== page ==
Sun Ra
Pathways to Unknown Worlds

01. Pathways To Unknown Worlds 12:12
02. Extension Out 7:31
03. Cosmo-Media 6:58

Alto Saxophone – Danny Davis
Alto Saxophone, Flute, Oboe – Marshall Allen
Baritone Saxophone – Danny Thompson
Bass – Bill Davis, Ronnie Boykins
Bass Clarinet – Leroy Taylor
Congas – Eugene Brennan, Russell Branch, Stanley Morgan
Drums – Clifford Jarvis
Keyboards – Sun Ra
Tenor Saxophone, Percussion – John Gilmore
Trumpet – Akh Tal Ebah, Lamont McClamb

Recorded at El Saturn Recording Studios, Chicago, Ill, 1973.

The civilizations of the past have been used as the foundation of the civilization of today. Because of this, the world keeps looking towards the past for guidance. Too many people are following the past. In this new space age, this is dangerous. The past is dead and those who are following the past are doomed to die and be like the past. It is no accident that those who die are said to have passed since those who have passed are "past". - Sun Ra -

Pathways to Unknown Worlds was originally issued on LP in 1975 as part of Sun Ra's ill-fated and short-lived ABC/Impulse! Records partnership. ABC offered an ambitious deal that promised dozens of remastered editions of Sun Ra's Saturn back catalog along with a slew of new titles. The launch fizzled shortly after liftoff, but not before introducing two vital albums to the Ra catalog: Astro Black and Pathways. (Astro Black was reissued in all formats by Modern Harmonic in 2018.)

Ra’s original Pathways liner notes expressed his disdain for the past and his vision of the future. But the future here rendered by Ra seems more dystopian than utopian. Imagine this album as an aural Science Fiction novel, analogous to the contemporaneous writings of Philip K. Dick, Harlan Ellison, Samuel R. Delany, and others who dwelled in unknown worlds where confusion and chaos often reign. A cybernetical soundscape for time travel through an inscrutable cosmos.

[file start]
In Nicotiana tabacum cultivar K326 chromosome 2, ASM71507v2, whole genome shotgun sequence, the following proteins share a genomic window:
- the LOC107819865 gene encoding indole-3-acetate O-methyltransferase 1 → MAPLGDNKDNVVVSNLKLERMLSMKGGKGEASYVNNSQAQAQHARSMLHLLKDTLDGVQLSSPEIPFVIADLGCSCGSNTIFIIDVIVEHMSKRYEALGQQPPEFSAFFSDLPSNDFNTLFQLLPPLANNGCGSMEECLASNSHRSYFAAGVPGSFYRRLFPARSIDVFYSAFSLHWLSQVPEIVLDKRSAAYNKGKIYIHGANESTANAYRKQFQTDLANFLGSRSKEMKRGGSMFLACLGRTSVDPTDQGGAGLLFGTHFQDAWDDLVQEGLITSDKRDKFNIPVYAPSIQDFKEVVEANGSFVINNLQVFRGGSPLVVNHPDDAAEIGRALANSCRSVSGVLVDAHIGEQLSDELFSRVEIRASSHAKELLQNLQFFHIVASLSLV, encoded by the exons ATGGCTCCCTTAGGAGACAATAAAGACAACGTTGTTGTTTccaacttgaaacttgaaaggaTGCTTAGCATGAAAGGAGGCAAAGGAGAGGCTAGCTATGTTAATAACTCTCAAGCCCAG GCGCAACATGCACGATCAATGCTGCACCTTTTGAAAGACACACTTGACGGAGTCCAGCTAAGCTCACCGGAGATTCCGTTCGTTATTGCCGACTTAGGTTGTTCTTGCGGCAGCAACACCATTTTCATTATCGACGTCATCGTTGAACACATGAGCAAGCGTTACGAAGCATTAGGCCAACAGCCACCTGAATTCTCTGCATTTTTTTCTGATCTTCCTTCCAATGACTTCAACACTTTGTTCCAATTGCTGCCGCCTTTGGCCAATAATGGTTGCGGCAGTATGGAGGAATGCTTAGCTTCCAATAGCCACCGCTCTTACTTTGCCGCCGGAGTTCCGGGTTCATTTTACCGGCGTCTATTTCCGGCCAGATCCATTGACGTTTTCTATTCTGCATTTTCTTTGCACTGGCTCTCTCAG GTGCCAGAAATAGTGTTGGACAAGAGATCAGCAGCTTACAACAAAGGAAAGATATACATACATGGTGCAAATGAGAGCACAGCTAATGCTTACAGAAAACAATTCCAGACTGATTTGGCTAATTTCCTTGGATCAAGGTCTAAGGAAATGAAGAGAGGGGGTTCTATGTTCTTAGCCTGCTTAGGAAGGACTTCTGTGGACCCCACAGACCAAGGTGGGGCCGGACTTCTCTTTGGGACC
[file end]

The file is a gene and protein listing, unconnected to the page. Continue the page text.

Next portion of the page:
Sun Ra - 1999 - Outer Space Employment

Sun Ra
Outer Space Employment 

01 Discipline 99 (13:49)
02 Love In Outer Space (4:58)
03 At First There Was Nothing/The Universe Has More To Offer You/Wake Up Angels/Outer Space.  (20:14)

Marshall Allen : Flute, Percussion, Sax (Alto)
Akh Tal Ebah : Mellophonium, Trumpet, Vocals
John Gilmore : Percussion, Sax (Tenor)
Kwame Hadi : Trumpet
Judith Holton : Vocals
James Jacson : Bassoon, Drums, Vocals
Clifford Jarvis : Drums
Stanley Morgan : Conga
Eloe Omoe : Clarinet (Bass)
Sun Ra : Organ, Piano, Synthesizer, Vocals
Danny Thompson : Flute, Libflecto, Percussion, Sax (Baritone)
June Tyson : Vocals
Dale Williams : Guitar (Electric)

Recorded in concert at Otis Spann Memorial Field, Ann Arbor, Michigan, Sunday, September 9, 1973.
These recordings were produced for the Rainbow Multi-Media Corporation and recorded direct to two-track by the Butterfly Mobile Recording Service.

Recorded on September 9, 1973 at the Ann Arbor Blues and Jazz Festival, this is a fair-fidelity live document; the sound is listenable, but not exceptional. Of the three tracks, "Discipline 99" and "Love in Outer Space" are by far the more cacophonous, with Sun Ra's spooky farfisa organ and mini-moog being by far the most interesting elements in the inscrutable brew. The 20-minute medley "At First There Was Nothing/The Universe Has More to Offer You/Wake Up Angels/Outer Space Employment Agency" -- yes, that's the full title -- is more ingratiating. Anchored on a lilting swing groove, much of it is devoted to the inimitable, and uplifting if not purely sensical, cosmic rap-philosophizing of the Arkestra, joined by vocalist June Tyson. If this were the only aural evidence of the Arkestra in this era, you could still get a sense of their more enduring qualities. But there are better-sounding albums of this phase of their development; this should be investigated by those hungry to hear Sun Ra in quantity.